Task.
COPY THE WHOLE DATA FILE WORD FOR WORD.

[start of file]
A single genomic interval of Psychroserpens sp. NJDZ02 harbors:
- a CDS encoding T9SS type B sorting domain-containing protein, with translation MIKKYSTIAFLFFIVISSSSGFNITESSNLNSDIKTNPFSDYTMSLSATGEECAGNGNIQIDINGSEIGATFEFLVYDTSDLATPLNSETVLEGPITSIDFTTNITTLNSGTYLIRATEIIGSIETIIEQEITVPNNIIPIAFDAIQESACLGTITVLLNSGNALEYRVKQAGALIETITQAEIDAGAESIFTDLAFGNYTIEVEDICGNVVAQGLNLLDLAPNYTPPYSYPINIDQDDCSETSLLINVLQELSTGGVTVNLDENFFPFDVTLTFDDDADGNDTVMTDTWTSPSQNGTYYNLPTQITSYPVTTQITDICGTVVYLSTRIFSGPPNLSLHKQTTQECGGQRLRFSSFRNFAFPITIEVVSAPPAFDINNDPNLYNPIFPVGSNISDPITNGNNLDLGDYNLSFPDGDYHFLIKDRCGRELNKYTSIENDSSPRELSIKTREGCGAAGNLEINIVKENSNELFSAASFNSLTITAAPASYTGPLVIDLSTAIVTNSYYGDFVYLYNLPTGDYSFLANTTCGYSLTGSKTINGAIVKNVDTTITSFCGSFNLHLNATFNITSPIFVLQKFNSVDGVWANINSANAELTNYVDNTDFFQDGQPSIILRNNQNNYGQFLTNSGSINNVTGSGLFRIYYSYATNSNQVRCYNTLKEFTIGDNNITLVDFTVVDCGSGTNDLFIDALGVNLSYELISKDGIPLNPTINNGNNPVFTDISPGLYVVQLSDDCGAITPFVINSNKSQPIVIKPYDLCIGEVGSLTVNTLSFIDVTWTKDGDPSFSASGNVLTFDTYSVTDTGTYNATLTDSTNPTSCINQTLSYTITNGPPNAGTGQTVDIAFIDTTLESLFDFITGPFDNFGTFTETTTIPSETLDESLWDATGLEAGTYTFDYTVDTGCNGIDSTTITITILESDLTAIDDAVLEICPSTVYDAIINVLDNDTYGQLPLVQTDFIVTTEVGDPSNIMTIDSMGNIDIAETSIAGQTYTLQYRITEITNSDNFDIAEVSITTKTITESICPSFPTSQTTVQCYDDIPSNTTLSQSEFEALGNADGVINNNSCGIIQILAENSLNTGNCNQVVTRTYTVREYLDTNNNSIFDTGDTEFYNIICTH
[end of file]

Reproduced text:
A single genomic interval of Psychroserpens sp. NJDZ02 harbors:
- a CDS encoding T9SS type B sorting domain-containing protein, with translation MIKKYSTIAFLFFIVISSSSGFNITESSNLNSDIKTNPFSDYTMSLSATGEECAGNGNIQIDINGSEIGATFEFLVYDTSDLATPLNSETVLEGPITSIDFTTNITTLNSGTYLIRATEIIGSIETIIEQEITVPNNIIPIAFDAIQESACLGTITVLLNSGNALEYRVKQAGALIETITQAEIDAGAESIFTDLAFGNYTIEVEDICGNVVAQGLNLLDLAPNYTPPYSYPINIDQDDCSETSLLINVLQELSTGGVTVNLDENFFPFDVTLTFDDDADGNDTVMTDTWTSPSQNGTYYNLPTQITSYPVTTQITDICGTVVYLSTRIFSGPPNLSLHKQTTQECGGQRLRFSSFRNFAFPITIEVVSAPPAFDINNDPNLYNPIFPVGSNISDPITNGNNLDLGDYNLSFPDGDYHFLIKDRCGRELNKYTSIENDSSPRELSIKTREGCGAAGNLEINIVKENSNELFSAASFNSLTITAAPASYTGPLVIDLSTAIVTNSYYGDFVYLYNLPTGDYSFLANTTCGYSLTGSKTINGAIVKNVDTTITSFCGSFNLHLNATFNITSPIFVLQKFNSVDGVWANINSANAELTNYVDNTDFFQDGQPSIILRNNQNNYGQFLTNSGSINNVTGSGLFRIYYSYATNSNQVRCYNTLKEFTIGDNNITLVDFTVVDCGSGTNDLFIDALGVNLSYELISKDGIPLNPTINNGNNPVFTDISPGLYVVQLSDDCGAITPFVINSNKSQPIVIKPYDLCIGEVGSLTVNTLSFIDVTWTKDGDPSFSASGNVLTFDTYSVTDTGTYNATLTDSTNPTSCINQTLSYTITNGPPNAGTGQTVDIAFIDTTLESLFDFITGPFDNFGTFTETTTIPSETLDESLWDATGLEAGTYTFDYTVDTGCNGIDSTTITITILESDLTAIDDAVLEICPSTVYDAIINVLDNDTYGQLPLVQTDFIVTTEVGDPSNIMTIDSMGNIDIAETSIAGQTYTLQYRITEITNSDNFDIAEVSITTKTITESICPSFPTSQTTVQCYDDIPSNTTLSQSEFEALGNADGVINNNSCGIIQILAENSLNTGNCNQVVTRTYTVREYLDTNNNSIFDTGDTEFYNIICTH